Oh shit. Yes, absolutely, the coke is making his behaviour worse, cokeheads are horrible people, irrational and aggressive. Tell him that it's up to him to help himself and point him in the direction of drugs and alcohol counselling. Also tell him that if he doesn't sort himself out and stop the drugs and drink now you will throw him out of the house, and be prepared to do it.
No one should have to live with an aggressive addict.

HerBeX Sat 16-Jul-11 09:02:41

I think your instinct that he is not going to take responsibility for his behaviour and his addiction, is absolutely right.

He's going to palm the responsibility for managing his addiction, onto you. And sorry, but you can't accept that responsibility because you can't control his behaviour. And anyway, people who tell other people they have to help them, are entitled tits - no-one has to help anyone else, you're under no obligation to help him actually, he's under an obligation to stop being a coke user whether anyone else helps him or not.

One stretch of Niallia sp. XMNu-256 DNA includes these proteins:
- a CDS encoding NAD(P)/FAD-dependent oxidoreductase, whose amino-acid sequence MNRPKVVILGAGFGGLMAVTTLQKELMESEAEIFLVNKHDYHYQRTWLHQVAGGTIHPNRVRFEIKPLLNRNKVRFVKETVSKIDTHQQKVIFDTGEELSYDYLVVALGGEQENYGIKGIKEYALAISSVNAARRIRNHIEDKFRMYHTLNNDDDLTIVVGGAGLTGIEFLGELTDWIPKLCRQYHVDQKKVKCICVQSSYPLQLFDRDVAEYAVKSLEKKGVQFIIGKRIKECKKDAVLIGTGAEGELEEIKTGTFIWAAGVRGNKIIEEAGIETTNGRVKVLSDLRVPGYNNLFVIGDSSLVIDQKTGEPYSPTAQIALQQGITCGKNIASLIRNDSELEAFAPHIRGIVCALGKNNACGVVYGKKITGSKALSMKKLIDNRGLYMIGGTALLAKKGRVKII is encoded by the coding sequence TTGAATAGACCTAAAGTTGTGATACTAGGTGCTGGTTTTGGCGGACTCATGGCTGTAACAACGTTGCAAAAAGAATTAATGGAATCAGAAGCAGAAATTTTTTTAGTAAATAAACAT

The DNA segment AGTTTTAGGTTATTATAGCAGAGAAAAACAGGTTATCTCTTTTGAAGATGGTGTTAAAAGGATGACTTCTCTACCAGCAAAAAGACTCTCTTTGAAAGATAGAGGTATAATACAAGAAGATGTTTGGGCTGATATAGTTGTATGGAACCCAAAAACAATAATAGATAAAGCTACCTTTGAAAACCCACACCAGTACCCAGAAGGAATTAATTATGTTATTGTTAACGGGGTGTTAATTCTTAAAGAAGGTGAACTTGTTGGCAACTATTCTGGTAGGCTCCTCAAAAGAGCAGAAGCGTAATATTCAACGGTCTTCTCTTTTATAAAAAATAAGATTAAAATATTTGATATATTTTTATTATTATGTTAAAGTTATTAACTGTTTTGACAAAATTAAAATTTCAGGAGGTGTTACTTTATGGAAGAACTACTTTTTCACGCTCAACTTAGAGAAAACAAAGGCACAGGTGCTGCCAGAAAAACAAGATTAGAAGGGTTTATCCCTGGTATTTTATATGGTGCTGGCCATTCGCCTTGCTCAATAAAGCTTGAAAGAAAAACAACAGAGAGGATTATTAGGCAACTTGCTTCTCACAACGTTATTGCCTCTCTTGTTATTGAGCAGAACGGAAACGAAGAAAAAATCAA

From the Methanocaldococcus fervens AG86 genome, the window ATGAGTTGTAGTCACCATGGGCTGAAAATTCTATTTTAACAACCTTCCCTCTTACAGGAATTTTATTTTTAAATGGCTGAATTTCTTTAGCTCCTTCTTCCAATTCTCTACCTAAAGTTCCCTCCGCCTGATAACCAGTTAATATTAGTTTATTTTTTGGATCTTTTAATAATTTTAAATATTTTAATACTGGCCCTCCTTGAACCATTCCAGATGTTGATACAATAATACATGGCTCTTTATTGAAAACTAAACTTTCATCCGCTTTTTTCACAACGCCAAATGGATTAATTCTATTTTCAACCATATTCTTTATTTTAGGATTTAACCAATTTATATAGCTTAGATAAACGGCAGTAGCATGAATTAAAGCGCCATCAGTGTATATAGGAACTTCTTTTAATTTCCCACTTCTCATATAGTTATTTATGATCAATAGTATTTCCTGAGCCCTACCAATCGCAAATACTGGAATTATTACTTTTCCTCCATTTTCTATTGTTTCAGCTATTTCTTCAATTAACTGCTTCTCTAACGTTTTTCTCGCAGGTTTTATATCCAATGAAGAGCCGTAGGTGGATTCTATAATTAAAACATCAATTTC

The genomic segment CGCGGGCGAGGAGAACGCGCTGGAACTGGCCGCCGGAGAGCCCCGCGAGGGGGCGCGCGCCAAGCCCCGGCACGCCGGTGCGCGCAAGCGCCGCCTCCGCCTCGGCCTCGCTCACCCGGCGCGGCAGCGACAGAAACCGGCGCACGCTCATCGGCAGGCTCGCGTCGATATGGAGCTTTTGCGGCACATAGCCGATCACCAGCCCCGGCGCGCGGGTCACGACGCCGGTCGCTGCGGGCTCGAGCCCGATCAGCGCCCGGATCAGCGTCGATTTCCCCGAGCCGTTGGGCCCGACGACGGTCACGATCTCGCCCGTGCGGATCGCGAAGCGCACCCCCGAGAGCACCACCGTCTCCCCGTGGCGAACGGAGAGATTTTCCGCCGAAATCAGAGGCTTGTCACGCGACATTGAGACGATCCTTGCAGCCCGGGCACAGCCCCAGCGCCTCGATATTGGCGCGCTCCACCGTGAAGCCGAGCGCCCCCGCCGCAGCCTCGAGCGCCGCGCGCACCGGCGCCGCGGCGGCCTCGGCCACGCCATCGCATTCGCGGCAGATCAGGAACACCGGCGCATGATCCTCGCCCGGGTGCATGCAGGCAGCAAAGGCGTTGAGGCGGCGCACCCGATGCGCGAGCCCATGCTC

I personally would cut my losses and leave him. It wouldn't be over-reacting to cut up his back cards, but infantilising him in that way wouldn't actually help - it would just reinforce the notion, that you are the adult in this relationship and he is the child. Dunno about you, but the only relationship I want to have where I treat people like children, are with those I have with, er, children - I want to have adult relationships with other adults.

grrrfedup Sat 16-Jul-11 09:03:16

Thanks SGB. It is hard to judge my reaction to this. It's so out of character for him. I've made him sound like a wanker above, which he is around me, but outside of our relationship he's a lovely man, the kind of person people go to for help, and everyone likes having him around.

Unfortunately kicking him out is not really an option, as we are down to our last penny every month as it is. I'm just so angry that I've been leaving my child with this man while I go out to work every weekend (I took the day off today to see some friends - not happening now!).

I'll be interested to hear what he has to say when he wakes up, if he even remembers...